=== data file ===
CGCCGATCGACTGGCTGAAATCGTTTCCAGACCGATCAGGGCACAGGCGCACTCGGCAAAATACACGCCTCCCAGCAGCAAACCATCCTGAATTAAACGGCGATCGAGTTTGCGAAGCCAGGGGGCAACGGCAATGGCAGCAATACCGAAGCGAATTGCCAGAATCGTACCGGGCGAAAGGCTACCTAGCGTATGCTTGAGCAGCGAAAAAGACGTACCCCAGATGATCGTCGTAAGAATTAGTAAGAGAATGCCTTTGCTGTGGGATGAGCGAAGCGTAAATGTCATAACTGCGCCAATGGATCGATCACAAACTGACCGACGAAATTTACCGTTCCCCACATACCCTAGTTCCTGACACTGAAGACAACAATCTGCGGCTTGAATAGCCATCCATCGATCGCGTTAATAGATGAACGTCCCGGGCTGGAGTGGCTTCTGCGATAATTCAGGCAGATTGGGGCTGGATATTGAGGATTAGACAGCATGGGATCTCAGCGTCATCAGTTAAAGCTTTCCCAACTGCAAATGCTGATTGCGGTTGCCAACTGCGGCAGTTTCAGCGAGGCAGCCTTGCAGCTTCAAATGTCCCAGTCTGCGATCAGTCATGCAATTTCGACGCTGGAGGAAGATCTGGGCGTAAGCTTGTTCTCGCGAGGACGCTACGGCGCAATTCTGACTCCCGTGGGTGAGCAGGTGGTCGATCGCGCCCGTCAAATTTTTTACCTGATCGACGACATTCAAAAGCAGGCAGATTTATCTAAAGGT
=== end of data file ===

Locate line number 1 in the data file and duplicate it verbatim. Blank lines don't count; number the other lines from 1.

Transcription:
CGCCGATCGACTGGCTGAAATCGTTTCCAGACCGATCAGGGCACAGGCGCACTCGGCAAAATACACGCCTCCCAGCAGCAAACCATCCTGAATTAAACGGCGATCGAGTTTGCGAAGCCAGGGGGCAACGGCAATGGCAGCAATACCGAAGCGAATTGCCAGAATCGTACCGGGCGAAAGGCTACCTAGCGTATGCTTGAGCAGCGAAAAAGACGTACCCCAGATGATCGTCGTAAGAATTAGTAAGAGAATGCCTTTGCTGTGGGATGAGCGAAGCGTAAATGTCATAACTGCGCCAATGGATCGATCACAAACTGACCGACGAAATTTACCGTTCCCCACATACCCTAGTTCCTGACACTGAAGACAACAATCTGCGGCTTGAATAGCCATCCATCGATCGCGTTAATAGATGAACGTCCCGGGCTGGAGTGGCTTCTGCGATAATTCAGGCAGATTGGGGCTGGATATTGAGGATTAGACAGCATGGGATCTCAGCGTCATCAGTTAAAGCTTTCCCAACTGCAAATGCTGATTGCGGTTGCCAACTGCGGCAGTTTCAGCGAGGCAGCCTTGCAGCTTCAAATGTCCCAGTCTGCGATCAGTCATGCAATTTCGACGCTGGAGGAAGATCTGGGCGTAAGCTTGTTCTCGCGAGGACGCTACGGCGCAATTCTGACTCCCGTGGGTGAGCAGGTGGTCGATCGCGCCCGTCAAATTTTTTACCTGATCGACGACATTCAAAAGCAGGCAGATTTATCTAAAGGT